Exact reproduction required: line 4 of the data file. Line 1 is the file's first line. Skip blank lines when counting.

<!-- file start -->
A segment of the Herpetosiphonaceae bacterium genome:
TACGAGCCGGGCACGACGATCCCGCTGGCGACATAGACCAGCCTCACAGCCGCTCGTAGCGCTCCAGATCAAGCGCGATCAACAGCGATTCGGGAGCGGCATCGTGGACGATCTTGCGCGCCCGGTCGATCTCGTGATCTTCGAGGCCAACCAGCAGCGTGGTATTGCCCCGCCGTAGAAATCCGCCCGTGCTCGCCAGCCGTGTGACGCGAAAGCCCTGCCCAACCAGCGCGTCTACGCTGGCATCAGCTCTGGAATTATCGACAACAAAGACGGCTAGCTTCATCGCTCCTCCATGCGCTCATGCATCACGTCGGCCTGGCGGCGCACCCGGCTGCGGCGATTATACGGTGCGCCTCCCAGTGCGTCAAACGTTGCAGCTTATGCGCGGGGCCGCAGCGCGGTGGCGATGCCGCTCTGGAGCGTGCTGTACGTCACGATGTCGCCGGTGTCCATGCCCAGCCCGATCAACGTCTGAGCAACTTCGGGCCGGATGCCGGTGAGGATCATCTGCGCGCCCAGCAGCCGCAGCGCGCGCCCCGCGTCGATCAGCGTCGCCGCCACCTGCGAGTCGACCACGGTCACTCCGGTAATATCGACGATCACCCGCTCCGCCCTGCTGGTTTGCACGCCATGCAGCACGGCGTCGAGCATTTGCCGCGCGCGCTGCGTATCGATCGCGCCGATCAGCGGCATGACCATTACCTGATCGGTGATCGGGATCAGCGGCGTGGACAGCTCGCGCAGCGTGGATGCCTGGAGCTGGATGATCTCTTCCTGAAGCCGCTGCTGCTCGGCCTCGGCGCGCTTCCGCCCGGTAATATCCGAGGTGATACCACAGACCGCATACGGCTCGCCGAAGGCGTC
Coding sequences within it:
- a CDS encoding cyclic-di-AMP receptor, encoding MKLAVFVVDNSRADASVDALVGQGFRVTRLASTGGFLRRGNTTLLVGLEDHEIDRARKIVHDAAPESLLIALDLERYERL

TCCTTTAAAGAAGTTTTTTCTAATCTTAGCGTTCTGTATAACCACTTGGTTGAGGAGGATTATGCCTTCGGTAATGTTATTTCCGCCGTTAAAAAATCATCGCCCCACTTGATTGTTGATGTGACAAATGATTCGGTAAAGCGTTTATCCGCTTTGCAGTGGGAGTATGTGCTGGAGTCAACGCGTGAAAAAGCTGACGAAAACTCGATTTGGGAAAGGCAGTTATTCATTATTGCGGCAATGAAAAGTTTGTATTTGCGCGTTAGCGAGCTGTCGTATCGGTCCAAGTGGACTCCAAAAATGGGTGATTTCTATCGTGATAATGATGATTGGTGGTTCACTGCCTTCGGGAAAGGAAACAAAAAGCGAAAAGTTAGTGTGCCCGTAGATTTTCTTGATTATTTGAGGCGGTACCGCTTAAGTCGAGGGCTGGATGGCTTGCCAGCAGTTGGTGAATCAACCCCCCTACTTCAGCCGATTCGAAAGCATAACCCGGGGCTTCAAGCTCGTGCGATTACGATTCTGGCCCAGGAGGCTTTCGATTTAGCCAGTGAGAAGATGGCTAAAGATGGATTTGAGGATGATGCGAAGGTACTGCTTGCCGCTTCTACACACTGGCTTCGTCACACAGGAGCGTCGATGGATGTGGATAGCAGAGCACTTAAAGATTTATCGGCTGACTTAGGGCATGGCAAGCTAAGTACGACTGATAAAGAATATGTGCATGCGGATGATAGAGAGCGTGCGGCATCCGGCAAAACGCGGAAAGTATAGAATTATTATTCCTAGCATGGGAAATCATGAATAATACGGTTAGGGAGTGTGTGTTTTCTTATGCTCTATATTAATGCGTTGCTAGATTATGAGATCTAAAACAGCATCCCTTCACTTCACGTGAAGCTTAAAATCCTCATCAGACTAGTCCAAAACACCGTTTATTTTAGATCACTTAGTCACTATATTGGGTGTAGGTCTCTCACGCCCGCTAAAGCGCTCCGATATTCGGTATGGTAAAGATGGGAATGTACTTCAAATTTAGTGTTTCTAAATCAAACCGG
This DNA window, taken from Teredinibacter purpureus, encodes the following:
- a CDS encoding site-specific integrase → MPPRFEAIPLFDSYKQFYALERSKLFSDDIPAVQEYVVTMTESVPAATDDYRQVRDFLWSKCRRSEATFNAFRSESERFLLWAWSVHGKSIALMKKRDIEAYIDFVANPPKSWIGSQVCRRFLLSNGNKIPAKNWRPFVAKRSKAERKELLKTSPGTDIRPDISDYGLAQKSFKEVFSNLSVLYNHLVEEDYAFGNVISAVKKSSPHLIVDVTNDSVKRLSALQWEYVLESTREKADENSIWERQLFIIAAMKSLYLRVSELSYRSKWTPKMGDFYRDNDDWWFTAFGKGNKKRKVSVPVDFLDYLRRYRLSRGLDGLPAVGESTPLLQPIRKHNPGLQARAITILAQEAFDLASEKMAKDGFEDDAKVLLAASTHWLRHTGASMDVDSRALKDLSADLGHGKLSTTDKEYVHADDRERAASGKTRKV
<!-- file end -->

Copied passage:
- a CDS encoding cyclic-di-AMP receptor, encoding MKLAVFVVDNSRADASVDALVGQGFRVTRLASTGGFLRRGNTTLLVGLEDHEIDRARKIVHDAAPESLLIALDLERYERL